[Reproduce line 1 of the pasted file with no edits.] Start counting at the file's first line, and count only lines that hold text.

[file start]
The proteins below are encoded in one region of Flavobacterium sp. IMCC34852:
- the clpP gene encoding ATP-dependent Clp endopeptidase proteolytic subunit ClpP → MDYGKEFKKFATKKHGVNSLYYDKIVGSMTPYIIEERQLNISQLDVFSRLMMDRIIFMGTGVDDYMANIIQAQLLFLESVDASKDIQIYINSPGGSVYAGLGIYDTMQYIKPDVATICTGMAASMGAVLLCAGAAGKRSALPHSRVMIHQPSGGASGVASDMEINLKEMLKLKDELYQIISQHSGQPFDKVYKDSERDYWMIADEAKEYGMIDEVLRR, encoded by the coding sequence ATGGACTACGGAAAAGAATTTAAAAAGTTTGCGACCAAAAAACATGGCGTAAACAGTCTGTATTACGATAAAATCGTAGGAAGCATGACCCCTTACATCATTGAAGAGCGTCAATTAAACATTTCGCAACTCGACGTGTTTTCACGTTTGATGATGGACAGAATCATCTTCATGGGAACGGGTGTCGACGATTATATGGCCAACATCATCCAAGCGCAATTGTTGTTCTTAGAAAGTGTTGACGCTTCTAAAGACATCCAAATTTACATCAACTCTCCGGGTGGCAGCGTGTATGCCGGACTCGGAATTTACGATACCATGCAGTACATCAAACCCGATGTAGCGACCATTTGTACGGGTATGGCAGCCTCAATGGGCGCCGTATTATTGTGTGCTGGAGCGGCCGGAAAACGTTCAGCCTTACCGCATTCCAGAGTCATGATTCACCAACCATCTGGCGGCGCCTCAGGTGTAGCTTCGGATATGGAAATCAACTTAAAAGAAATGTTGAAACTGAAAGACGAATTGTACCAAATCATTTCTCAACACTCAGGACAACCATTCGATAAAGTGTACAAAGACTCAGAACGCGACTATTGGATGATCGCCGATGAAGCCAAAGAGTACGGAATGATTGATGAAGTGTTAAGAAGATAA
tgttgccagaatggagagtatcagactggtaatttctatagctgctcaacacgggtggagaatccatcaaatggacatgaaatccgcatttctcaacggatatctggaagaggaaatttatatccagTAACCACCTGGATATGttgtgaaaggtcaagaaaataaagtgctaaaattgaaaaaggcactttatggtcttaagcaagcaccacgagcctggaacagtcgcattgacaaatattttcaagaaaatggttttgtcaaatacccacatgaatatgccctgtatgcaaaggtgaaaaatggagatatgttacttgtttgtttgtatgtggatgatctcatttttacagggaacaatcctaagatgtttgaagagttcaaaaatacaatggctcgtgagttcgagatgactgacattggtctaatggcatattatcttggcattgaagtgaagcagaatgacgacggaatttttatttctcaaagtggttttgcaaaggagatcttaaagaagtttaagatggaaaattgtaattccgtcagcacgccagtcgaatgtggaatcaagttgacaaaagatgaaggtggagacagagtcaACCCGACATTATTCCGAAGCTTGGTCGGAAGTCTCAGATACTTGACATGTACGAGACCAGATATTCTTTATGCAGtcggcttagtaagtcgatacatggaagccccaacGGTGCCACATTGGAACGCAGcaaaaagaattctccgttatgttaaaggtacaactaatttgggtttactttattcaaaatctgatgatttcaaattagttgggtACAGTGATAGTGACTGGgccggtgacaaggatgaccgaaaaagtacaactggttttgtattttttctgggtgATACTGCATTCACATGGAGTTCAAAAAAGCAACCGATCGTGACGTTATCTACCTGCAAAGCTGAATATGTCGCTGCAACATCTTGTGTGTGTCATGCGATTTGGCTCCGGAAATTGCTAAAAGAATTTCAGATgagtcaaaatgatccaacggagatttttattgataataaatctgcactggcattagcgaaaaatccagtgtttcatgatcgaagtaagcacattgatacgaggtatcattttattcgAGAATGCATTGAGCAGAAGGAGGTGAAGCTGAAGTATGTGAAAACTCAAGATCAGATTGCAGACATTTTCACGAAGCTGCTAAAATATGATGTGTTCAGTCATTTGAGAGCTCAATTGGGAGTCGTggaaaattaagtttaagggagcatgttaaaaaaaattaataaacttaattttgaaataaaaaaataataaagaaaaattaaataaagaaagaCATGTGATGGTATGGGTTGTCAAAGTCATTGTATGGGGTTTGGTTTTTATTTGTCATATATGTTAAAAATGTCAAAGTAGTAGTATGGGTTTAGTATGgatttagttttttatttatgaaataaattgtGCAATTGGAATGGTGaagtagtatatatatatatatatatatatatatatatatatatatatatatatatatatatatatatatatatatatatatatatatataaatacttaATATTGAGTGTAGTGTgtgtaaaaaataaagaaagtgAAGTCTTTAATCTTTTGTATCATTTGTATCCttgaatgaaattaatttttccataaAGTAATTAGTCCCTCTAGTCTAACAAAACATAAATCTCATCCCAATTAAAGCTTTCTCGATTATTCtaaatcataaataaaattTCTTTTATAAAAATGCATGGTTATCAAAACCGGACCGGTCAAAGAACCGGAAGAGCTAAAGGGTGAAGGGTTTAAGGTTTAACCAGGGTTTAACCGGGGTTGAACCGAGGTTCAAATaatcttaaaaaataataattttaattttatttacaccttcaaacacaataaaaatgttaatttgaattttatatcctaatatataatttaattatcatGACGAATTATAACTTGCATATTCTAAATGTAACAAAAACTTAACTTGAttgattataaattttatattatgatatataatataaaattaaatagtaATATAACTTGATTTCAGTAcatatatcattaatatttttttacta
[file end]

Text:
The proteins below are encoded in one region of Flavobacterium sp. IMCC34852: